Souvenir Mining Spoon Back Deadwood SD
$_57
Souvenir Mining Spoon Ellison Hoist
Souvenir Mining Spoon Ellison Hoist Lead SD
Souvenir Mining Spoon Bowl Ellison Hoist Lead SD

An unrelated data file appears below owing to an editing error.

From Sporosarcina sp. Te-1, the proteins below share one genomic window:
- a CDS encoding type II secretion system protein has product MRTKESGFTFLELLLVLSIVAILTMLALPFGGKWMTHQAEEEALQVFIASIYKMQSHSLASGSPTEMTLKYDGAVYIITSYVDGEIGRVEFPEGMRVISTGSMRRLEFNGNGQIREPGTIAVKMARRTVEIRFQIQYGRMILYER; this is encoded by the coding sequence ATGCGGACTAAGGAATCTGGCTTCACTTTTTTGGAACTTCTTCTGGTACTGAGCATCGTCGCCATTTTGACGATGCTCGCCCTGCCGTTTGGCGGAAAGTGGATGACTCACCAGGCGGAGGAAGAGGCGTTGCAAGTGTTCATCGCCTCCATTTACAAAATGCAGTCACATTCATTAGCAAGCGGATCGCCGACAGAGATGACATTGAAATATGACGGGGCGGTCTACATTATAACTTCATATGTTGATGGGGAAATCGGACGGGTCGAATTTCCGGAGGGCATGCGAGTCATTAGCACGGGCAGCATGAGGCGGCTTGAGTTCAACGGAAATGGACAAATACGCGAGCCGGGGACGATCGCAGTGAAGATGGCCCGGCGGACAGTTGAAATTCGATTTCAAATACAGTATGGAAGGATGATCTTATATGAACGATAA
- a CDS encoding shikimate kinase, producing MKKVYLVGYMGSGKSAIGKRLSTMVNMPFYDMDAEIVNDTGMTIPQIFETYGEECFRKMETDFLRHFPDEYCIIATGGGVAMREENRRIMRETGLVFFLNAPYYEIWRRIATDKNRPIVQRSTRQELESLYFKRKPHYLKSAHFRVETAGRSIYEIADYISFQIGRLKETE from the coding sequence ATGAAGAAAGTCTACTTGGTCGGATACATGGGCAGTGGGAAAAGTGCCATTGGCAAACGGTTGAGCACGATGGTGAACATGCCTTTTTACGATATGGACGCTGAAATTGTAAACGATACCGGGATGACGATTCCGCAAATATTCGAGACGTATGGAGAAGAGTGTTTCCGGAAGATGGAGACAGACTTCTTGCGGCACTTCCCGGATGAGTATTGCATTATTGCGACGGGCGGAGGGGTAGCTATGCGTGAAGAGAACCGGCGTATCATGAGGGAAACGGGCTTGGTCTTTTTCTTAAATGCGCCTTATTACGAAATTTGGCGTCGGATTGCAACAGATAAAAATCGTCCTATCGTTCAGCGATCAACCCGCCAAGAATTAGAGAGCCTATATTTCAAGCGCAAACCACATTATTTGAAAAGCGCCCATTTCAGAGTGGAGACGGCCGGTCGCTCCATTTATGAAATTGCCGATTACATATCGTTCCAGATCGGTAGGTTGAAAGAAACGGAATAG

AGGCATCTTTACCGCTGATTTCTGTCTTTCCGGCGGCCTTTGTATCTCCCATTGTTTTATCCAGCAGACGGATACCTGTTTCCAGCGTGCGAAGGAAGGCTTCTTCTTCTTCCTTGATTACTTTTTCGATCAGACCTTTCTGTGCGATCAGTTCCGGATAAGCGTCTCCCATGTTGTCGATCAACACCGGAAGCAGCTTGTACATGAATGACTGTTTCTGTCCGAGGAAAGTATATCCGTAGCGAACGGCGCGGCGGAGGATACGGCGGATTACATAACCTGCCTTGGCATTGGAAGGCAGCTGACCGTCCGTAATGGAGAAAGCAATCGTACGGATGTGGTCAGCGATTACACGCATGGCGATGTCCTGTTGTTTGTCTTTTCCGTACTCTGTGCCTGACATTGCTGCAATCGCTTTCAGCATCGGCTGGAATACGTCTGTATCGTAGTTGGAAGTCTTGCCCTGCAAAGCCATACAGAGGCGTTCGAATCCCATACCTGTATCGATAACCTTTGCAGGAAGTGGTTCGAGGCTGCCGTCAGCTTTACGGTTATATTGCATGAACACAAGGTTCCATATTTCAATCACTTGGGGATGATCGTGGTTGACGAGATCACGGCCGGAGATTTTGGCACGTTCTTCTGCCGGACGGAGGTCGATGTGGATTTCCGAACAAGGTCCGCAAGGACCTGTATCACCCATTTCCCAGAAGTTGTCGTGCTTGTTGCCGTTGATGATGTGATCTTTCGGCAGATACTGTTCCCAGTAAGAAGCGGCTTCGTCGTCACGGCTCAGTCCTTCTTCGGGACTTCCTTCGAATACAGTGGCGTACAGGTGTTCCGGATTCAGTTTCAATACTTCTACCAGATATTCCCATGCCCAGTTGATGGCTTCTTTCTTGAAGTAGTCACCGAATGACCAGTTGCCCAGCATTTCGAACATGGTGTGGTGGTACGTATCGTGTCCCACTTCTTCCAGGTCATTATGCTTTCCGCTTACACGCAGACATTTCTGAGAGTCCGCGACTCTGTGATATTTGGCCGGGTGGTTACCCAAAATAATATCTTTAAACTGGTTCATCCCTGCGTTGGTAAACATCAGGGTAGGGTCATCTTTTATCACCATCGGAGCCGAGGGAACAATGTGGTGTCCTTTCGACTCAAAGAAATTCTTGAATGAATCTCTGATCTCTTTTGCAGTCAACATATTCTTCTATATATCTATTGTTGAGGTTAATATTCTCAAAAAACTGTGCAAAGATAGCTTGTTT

Souvenir Mining Spoon Handle Deadwood SD | SOUVENIR MINING SPOON DEADWOOD SD - Sterling silver spoon with engraved bowl showing miner panning for gold and marked DEADWOOD S.D., figural handle with gold pan, pick, shovel and ore bucket on top with rope wrapping the top of handle, 5 3/8 in. long, reverse marked Sterling with CB&H hallmark for Codding Brothers & Heilbron, North Attleboro, MA who made sterling flatware from 1879-1918, Heilbron became a partner in 1891 [Deadwood, South Dakota was established in 1876 during the Black Hills gold rush. The settlement of Deadwood began illegally on land which had been granted to the Lakota-Sioux. In 1875, a miner named John B. Pearson found gold in a narrow canyon in the Northern Black Hills. This canyon became known as "Deadwood Gulch," because of the many dead trees that lined the canyon walls at the time. The name stuck. Today Deadwood has a population of 1270 residents and serves as the county seat of Lawrence County. In 1874 a government- sponsored expedition confirmed the presence of gold in the Black Hills. The U.S. government tried to conceal the discovery from the general public in order to honor the 1868 Treaty of Fort Laramie, which forever ceded the Black Hills to the Lakota-Sioux. Despite the efforts of the military and federal government, the American populace learned about the discovery of gold in the Black Hills. Influenced by dreams and greed, the 1876 gold rush was on in the Black Hills. Once Deadwood was established, the mining camp was soon swarming with thousands of prospectors searching for an easy way to get rich. Most of the early population was in Deadwood to mine for gold, but the lawless region naturally attracted a crowd of rough and shady characters. These particular individuals made the early days of Deadwood rough and wild. A mostly male population eagerly patronized the many saloons, gambling establishments, dance halls, and brothels. By late 1877, Deadwood was moving from a primitive mining camp to a community with a town government, wood and brick buildings, and a sense of law and order. As the economy changed from gold panning to deep mining, Deadwood lost its rough and rowdy character. The town survived two devastating fires, one in 1879 and another in 1894, each time to rebuild. In 1890, the Fremont, Elkhorn, and Missouri Valley Railroad connected the town to the outside world. With the railroad, Deadwood evolved into a prosperous commercial center primarily focused on its gold mining industry. South Dakota entered statehood on November 2, 1889 and Deadwood became the place where people traveled in the Black Hills to conduct their business, settling into the twentieth century. Deadwood became the only city in the United States to be named a National Historic Landmark in 1964. A state initiative authorized legalized gaming in Deadwood to start on November 1, 1989. The introduction of gaming has enabled Deadwood to preserve its historic buildings and dramatically increase tourism. The lure of gaming is not the only draw to Deadwood; people are also fascinated by its unique, colorful history.] Download Original Image